Thoughts and Prayers

Album: Help Us Stranger (2019)


  • "Thoughts and Prayers" is an existential meditation on modern times.

    I used to look up at the sky
    Up at the beautiful blue sky
    But now the earth has turned to grey

    Jack White was raised Catholic and at one time considered becoming a priest. He also talks about asking the Almighty (using a feminine pronoun) why we're making such a mess of this world.

    There's got to be a better way
    To talk to God and hear her say
    There are reasons why it is this way
  • The song title does not appear in the lyric. White said: "We didn't have a title for it for a long time and I thought at the end I should just call it 'Thoughts and Prayers' because it's actually the character and he's actually talking about his thoughts and prayers rather than what's become a throw away phrase now in popular culture."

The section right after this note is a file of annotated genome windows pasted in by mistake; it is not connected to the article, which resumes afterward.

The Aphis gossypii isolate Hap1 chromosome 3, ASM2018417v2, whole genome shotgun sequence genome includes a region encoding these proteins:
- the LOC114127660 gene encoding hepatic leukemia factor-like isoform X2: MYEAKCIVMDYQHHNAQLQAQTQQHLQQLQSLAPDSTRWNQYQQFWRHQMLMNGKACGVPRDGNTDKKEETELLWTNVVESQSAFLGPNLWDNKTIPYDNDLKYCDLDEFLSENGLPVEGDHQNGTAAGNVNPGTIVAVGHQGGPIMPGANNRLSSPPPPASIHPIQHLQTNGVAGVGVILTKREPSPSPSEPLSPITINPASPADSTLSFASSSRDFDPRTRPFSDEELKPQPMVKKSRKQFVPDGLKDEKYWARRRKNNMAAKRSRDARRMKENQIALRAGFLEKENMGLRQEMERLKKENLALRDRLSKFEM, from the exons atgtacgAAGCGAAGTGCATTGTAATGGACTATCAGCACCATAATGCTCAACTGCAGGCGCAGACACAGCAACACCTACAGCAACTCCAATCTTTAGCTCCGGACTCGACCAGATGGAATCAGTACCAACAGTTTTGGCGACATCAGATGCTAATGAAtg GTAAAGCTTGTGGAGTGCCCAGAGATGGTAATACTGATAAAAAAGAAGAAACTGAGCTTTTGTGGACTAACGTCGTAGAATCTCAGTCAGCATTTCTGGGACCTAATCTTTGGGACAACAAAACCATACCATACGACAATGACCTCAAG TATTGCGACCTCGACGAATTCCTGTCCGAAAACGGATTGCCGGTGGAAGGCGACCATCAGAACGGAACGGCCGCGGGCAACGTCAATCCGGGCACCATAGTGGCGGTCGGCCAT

• The track also doubles up as a protest song. In America, politicians often offer "thoughts and prayers" in lieu of action in the wake of school shootings and other tragedies.

    Asked by The Independent if the title is a political dig, White replied:

    "That phrase has become meaningless. It's a thoughtless phrase. Basically an insult. Somebody asked me the other day if the song is a reflection on Donald Trump's administration, and in a way it is, but I think nobody should do him the service of even mentioning his name anymore. That should be the new thing everyone does."
  • "Thoughts and Prayers" is the closing track on Help us Stranger. The song starts as a tender acoustic hymn before signing off with a blistering jam featuring sisters Lillie Mae Rische's violin and Scarlett Rische's mandolin.

    Lillie Mae Riche is a country-folk musician signed to Jack White's Third Man Records, The Raconteurs frontman said of her violin work on this track:

    "'Thoughts and Prayers,' once we finished it, we knew it could only go one place on the album; it had to be the last song on the album because the amazing Lillie Mae on the fiddle, the outro she did was just so gigantic, almost like a 'Baba O'Riley' thing, like The Who or something. It was such a gigantic ending that you had to put it at the end of the album."


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